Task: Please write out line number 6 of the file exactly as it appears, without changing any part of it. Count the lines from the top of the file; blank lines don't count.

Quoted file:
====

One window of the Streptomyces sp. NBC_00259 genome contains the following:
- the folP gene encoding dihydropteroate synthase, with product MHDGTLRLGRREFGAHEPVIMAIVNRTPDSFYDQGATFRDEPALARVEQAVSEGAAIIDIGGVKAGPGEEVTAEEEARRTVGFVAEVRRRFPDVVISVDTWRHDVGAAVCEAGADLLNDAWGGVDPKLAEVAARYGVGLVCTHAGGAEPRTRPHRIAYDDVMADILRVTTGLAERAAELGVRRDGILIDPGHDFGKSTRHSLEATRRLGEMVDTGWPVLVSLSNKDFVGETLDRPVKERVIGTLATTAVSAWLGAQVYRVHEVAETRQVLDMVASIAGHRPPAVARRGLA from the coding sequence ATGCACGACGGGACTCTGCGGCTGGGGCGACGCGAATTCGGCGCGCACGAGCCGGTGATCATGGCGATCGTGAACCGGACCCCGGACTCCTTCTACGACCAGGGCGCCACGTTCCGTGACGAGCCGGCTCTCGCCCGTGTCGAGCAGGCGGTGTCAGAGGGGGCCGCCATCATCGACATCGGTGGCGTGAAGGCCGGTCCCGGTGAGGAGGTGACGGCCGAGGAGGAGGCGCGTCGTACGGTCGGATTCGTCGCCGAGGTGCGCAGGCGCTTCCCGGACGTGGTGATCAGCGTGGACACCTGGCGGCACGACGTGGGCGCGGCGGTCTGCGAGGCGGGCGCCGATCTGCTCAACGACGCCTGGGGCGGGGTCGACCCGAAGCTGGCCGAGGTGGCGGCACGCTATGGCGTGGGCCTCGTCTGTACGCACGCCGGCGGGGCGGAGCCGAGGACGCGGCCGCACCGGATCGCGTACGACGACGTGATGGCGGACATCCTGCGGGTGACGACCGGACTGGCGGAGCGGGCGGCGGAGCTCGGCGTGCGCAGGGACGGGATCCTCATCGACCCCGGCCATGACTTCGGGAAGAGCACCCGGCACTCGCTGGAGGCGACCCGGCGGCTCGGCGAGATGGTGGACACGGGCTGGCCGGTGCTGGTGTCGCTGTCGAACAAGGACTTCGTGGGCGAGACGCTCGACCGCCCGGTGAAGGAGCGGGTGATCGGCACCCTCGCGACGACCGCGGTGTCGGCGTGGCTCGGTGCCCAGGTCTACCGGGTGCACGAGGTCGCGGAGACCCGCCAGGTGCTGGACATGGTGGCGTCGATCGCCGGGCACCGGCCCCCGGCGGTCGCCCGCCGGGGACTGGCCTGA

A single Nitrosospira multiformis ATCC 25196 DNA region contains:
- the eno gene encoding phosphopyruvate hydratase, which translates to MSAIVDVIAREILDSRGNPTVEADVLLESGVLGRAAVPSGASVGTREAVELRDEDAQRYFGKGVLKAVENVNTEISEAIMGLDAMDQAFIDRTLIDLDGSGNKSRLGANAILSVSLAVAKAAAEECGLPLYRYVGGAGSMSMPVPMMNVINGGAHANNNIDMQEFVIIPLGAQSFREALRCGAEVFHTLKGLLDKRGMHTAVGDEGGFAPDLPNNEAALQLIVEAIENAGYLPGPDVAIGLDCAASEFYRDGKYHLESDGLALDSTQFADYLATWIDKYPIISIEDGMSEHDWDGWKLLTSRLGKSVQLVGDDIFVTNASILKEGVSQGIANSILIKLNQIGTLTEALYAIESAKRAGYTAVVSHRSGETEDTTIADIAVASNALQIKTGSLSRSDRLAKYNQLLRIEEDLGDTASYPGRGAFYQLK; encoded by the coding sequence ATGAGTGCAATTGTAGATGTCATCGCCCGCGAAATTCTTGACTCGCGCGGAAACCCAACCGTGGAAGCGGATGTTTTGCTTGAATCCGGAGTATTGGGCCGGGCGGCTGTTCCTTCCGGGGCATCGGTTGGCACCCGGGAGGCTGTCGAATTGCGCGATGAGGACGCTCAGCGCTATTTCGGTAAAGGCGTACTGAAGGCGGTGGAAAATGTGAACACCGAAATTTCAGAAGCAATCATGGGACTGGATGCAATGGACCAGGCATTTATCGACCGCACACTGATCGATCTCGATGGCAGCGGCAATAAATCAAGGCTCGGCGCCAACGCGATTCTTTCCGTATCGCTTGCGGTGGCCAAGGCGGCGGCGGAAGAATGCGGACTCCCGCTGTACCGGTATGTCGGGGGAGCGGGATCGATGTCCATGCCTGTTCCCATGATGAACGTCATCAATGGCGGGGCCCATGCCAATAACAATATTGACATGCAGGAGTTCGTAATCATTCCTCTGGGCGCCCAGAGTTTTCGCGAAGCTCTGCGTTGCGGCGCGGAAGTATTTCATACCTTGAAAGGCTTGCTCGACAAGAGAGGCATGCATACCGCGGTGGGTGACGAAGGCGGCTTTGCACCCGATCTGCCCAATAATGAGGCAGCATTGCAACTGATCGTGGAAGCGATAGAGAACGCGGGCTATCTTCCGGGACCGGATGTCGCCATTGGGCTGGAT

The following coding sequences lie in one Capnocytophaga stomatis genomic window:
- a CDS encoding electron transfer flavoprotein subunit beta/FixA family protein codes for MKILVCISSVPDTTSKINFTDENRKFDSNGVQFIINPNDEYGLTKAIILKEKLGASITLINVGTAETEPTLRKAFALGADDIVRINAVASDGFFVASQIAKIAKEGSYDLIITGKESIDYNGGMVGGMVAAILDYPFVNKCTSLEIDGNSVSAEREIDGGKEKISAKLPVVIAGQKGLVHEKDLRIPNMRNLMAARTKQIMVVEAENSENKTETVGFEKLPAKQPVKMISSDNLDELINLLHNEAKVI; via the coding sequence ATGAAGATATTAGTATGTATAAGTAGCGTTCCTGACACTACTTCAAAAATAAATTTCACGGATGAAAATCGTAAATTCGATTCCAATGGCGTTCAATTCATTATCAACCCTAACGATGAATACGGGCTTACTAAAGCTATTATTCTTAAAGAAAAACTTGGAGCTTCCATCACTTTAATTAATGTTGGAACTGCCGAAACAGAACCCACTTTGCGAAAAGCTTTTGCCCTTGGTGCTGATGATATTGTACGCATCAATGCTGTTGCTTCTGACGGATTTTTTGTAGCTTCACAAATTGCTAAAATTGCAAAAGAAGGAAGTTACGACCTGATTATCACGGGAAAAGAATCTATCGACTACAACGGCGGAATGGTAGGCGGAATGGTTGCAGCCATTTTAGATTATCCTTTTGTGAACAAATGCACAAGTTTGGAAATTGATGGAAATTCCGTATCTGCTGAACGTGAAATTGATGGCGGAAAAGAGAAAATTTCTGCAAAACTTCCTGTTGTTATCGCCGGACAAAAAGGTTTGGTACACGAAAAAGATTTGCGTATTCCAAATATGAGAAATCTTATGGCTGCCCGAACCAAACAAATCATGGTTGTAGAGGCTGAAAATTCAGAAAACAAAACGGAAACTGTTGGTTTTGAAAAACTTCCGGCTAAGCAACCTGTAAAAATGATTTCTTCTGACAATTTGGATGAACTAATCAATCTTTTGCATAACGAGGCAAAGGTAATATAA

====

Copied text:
- a CDS encoding electron transfer flavoprotein subunit beta/FixA family protein codes for MKILVCISSVPDTTSKINFTDENRKFDSNGVQFIINPNDEYGLTKAIILKEKLGASITLINVGTAETEPTLRKAFALGADDIVRINAVASDGFFVASQIAKIAKEGSYDLIITGKESIDYNGGMVGGMVAAILDYPFVNKCTSLEIDGNSVSAEREIDGGKEKISAKLPVVIAGQKGLVHEKDLRIPNMRNLMAARTKQIMVVEAENSENKTETVGFEKLPAKQPVKMISSDNLDELINLLHNEAKVI; via the coding sequence ATGAAGATATTAGTATGTATAAGTAGCGTTCCTGACACTACTTCAAAAATAAATTTCACGGATGAAAATCGTAAATTCGATTCCAATGGCGTTCAATTCATTATCAACCCTAACGATGAATACGGGCTTACTAAAGCTATTATTCTTAAAGAAAAACTTGGAGCTTCCATCACTTTAATTAATGTTGGAACTGCCGAAACAGAACCCACTTTGCGAAAAGCTTTTGCCCTTGGTGCTGATGATATTGTACGCATCAATGCTGTTGCTTCTGACGGATTTTTTGTAGCTTCACAAATTGCTAAAATTGCAAAAGAAGGAAGTTACGACCTGATTATCACGGGAAAAGAATCTATCGACTACAACGGCGGAATGGTAGGCGGAATGGTTGCAGCCATTTTAGATTATCCTTTTGTGAACAAATGCACAAGTTTGGAAATTGATGGAAATTCCGTATCTGCTGAACGTGAAATTGATGGCGGAAAAGAGAAAATTTCTGCAAAACTTCCTGTTGTTATCGCCGGACAAAAAGGTTTGGTACACGAAAAAGATTTGCGTATTCCAAATATGAGAAATCTTATGGCTGCCCGAACCAAACAAATCATGGTTGTAGAGGCTGAAAATTCAGAAAACAAAACGGAAACTGTTGGTTTTGAAAAACTTCCGGCTAAGCAACCTGTAAAAATGATTTCTTCTGACAATTTGGATGAACTAATCAATCTTTTGCATAACGAGGCAAAGGTAATATAA